Born and raised near Puckaun, Nenagh in Co. Tipperary, Shane Seymour has been involved in agriculture for what has been the majority of his 26-years.
Hailing from a dairy background, the 26-year-old now runs his operation alongside his father, John, and mother, Nora. Shane is the third-generation of the Seymour family to have farmed these land near Nenagh, with his grandfather the one who commenced their involvement in the industry.
“I am the third-generation farmer here now,” Shane told Kevin of That’sFarming.
The family always had an involvement in dairy since starting their farming enterprise, though they originally ran a mixed farm keeping both beef stock and sheep.
“It has always been dairy, but it would have been a mixed farm with a good bit of beef,” Shane explained.
“In the past ten years we have been gradually getting out of that (beef). There were sheep too, probably 15-years ago. That was before my time though.” He continued.
Shane is now running the family farm in a partnership alongside his father, John, since making his return home after college back in 2015.
“Myself and my father are in a partnership.” Shane said to That’sFarming.
“We actually went into our fourth year of the partnership this year.” He adds.
Since making his return home, Shane and his father have successfully increased their milking herd from around 70-80 cows to 146-strong.
“My father only milked 70-80 cows and I am calving 146 this spring.” Shane told Kevin.
“Next year, we plan to get to 170/180. That’s the plan,” he added.
Shane’s progression -
For Shane growing up, the ambition was always to secure a future on the family farm in Co. Tipperary.
Following the completion of his secondary education, the Tipperary native took in a trip to W.I.T. where he studied Agriculture, before finishing up with his degree in 2015.
“I was in W.I.T for four years,” Shane said.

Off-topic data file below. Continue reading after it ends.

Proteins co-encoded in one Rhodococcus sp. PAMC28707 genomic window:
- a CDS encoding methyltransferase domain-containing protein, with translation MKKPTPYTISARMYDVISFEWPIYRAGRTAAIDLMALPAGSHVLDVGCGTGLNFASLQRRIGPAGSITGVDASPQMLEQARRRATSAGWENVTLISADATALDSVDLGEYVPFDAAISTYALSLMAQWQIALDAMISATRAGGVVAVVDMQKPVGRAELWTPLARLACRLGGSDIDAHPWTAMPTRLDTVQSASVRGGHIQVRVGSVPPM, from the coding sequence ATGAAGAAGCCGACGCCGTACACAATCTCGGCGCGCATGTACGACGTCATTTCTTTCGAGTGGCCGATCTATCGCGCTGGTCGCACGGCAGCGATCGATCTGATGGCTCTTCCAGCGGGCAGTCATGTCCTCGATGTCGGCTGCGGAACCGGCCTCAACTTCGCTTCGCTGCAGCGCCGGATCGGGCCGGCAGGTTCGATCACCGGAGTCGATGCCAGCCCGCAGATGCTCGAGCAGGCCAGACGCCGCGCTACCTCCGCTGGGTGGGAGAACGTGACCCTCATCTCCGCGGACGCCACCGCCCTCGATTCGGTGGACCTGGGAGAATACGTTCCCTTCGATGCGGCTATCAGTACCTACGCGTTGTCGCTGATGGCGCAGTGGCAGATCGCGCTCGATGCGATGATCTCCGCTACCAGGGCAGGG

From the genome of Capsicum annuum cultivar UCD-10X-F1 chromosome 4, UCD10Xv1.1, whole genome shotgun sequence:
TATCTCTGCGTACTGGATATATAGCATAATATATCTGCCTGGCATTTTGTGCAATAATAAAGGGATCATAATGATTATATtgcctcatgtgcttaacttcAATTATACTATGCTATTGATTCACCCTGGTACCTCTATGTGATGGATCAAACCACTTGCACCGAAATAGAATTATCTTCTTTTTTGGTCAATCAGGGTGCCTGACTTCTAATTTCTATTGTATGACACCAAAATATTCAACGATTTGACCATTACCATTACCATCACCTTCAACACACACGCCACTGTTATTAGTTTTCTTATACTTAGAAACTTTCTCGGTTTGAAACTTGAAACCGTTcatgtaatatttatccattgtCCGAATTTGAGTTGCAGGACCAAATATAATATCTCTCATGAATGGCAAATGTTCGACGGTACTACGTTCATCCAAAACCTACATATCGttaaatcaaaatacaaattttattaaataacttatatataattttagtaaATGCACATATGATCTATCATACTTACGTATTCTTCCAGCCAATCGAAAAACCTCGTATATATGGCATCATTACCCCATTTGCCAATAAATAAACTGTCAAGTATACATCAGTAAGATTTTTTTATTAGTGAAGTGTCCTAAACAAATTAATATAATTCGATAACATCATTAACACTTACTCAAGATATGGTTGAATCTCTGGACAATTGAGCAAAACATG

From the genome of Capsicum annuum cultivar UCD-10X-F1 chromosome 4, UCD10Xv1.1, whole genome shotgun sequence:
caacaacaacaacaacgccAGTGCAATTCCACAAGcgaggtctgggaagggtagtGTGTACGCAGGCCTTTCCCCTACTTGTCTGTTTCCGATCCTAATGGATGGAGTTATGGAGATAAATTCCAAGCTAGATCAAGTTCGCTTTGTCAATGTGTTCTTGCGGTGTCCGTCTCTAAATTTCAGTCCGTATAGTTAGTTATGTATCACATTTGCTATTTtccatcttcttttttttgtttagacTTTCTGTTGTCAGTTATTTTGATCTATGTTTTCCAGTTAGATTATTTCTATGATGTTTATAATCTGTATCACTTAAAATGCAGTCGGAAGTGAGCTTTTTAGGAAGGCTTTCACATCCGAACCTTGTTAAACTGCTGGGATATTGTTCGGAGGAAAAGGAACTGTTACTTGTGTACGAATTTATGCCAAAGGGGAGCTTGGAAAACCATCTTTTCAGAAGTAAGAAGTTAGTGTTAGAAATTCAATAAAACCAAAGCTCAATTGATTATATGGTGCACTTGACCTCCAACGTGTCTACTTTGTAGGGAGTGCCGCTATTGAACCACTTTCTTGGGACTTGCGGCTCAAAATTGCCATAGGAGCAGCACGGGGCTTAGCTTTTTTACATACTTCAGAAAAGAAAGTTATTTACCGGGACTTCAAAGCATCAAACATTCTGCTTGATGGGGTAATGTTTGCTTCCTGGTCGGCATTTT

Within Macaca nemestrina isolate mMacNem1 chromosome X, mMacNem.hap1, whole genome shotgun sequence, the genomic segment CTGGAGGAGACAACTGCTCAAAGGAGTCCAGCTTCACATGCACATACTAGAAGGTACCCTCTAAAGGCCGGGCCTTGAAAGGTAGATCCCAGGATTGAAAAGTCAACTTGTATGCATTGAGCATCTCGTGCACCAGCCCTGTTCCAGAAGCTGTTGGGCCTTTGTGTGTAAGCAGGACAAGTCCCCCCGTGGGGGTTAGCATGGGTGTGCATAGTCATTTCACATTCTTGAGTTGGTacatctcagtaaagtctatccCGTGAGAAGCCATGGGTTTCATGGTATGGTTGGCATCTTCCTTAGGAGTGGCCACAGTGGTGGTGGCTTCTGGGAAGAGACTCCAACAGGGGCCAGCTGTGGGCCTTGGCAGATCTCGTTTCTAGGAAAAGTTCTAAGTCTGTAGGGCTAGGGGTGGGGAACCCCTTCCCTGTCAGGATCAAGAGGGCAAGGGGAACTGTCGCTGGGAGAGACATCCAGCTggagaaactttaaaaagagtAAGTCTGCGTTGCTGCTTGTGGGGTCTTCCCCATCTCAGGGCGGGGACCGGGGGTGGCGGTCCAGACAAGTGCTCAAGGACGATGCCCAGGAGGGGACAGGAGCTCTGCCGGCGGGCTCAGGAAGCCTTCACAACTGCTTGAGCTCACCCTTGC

This was followed by a few months spent on 800-cow dairy farm in New Zealand as part of his college work placement. Cows were milked on a 48-unit Herringbone parlour and this experience was one that Shane wouldn’t trade for anything in the world and one, he feels, helped prepare him for the real world of agriculture.
“I was in New Zealand then for a couple of months on my placement.” Shane noted.
“To be honest, it was probably the most I have learned from the experience of being in college. You just learn so much out there on a really good farm, using a really good, low-cost, grass-based system. I learned the world of it out there.” He adds.
After this once in a lifetime experience had concluded, the time had come for Shane to finally make his return home and upon his return, he entered into the farm partnership with his father and his mother, Nora. They have now been in the partnership for four years this year.
“I said the only way I would do it is if he (Shane's father) was willing to increase the herd to over 100-cows starting off.” Shane said of entering into the partnership.
The Farm -
As mentioned, Shane and his father are currently milking a herd of 146-cows. These consist of mainly Holstein/Friesian types, though upon Shane’s return to the home-farm he began a stringent crossbreeding process.
“My father’s herd when I first came home was all Holstein/Friesian.” Shane said.
“For the past three years, I have been crossbreeding hard, so about 80% of my in-calf heifers are crossbreds and a similar number of our weanlings are crossbred…It is still a predominantly Holstein herd. Next year calving down it will be about 30-33% crossbreds, with the rest Holstein Friesian” he advised.